D.C. interim Attorney General Peter J. Nickles said Tuesday that the city needs to “get a handle on” the whereabouts of thousands of handguns that were registered in the District before its 32-year ban took effect.
“The presence of guns in the District is a matter of great concern,” Mr. Nickles said during a “Live Chat” session with The Washington Times. “This concern was at the heart of the handgun ban.”
The Metropolitan Police Department is unable to account for about 36,000 of the 41,000 handguns that were registered before the weapons were banned in 1976, Chief Cathy L. Lanier said Monday.
Police spokeswoman Traci Hughes said many gun owners might have moved out of the city without notifying the department. In other cases, relatives may have failed to tell the department when gun owners died.
“What we’re trying to do now is to automate the registration process,” Miss Hughes said. “One of the goals of automation is not only to make it easy for us to keep track of the guns but to make it easy for residents to register them.” She said she was not sure whether the department would audit the gun registration records.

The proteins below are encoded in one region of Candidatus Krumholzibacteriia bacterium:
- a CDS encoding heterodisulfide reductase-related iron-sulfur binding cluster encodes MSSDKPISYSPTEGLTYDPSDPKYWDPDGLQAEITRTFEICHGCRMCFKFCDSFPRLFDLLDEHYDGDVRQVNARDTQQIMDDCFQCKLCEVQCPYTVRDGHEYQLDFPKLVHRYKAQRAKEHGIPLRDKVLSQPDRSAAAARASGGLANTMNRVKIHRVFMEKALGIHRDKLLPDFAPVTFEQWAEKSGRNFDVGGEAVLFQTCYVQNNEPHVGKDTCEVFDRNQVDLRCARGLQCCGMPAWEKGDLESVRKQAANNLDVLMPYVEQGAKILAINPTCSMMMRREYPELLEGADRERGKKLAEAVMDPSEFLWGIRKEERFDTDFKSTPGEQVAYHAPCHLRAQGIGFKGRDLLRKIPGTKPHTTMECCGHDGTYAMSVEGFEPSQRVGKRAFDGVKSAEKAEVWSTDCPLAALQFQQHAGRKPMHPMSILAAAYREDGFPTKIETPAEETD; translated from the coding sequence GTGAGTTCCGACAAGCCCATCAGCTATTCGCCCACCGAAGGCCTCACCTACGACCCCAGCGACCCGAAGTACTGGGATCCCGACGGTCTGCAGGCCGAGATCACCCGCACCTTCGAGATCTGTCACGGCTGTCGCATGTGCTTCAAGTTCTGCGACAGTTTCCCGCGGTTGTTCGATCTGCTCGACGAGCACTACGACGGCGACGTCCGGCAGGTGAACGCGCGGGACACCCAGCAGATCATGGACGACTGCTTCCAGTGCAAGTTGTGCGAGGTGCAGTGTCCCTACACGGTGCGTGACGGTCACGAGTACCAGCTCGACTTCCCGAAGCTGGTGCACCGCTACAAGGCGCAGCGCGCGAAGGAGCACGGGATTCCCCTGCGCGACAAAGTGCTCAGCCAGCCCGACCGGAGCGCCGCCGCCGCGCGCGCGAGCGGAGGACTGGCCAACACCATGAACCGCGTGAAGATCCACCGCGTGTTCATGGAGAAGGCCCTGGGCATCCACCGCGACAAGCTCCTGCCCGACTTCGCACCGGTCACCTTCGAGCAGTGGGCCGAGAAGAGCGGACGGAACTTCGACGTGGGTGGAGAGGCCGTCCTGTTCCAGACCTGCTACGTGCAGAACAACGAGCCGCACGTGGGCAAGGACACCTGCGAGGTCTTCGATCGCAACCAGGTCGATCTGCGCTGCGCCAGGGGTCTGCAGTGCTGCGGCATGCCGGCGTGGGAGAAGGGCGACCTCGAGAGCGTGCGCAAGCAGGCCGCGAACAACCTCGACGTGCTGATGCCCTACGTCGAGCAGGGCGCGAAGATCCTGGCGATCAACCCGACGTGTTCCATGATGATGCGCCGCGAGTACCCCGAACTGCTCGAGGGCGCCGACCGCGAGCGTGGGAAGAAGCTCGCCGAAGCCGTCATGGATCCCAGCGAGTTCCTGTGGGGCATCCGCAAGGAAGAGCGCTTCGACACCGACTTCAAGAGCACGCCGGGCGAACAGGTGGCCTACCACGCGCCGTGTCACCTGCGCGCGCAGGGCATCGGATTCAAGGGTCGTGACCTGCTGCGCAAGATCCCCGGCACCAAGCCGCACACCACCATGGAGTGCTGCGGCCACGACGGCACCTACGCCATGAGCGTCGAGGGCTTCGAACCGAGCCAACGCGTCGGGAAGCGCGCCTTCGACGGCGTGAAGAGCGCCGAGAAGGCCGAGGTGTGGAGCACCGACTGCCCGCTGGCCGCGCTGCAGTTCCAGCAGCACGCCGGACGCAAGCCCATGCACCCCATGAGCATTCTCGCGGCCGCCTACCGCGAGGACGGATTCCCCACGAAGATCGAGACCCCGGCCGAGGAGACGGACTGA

The registration issue is the latest to surface after the Supreme Court struck down the District’s handgun ban on June 26. The decision said residents may register handguns in the District and keep them in their homes for self-defense.
In the online chat with Times readers, Mr. Nickles said he intends to push emergency handgun legislation at the D.C. Council’s legislative meeting July 15, although council member Phil Mendelson asked on Tuesday that the council consider a bill he introduced last week as emergency legislation.
“I believe it would be prudent for the council to act on critical provisions of the District’s gun law prior to the council’s recess beginning July 16,” said Mr. Mendelson, at-large Democrat.
Mr. Nickles said he did not see a problem with Mr. Mendelson’s bill at first glance, but expected the executive’s bill to be more comprehensive. He said he will meet with the council this week about introducing a bill.
In addition to repealing the gun ban and certain safe storage requirements, Mr. Mendelson’s bill would institute a waiting period for residents registering guns and require police to make a ballistics profile for every registered gun.
Mr. Nickles said the District also is considering handgun education as part of the “regulatory framework” that will be released next week.
During a council hearing last week, gun advocacy groups attacked the D.C. law that defines machine guns in a way that illegalizes most semiautomatic handguns.
Mr. Nickles said he expects the city to deal with the issue, but said more information would be available next week.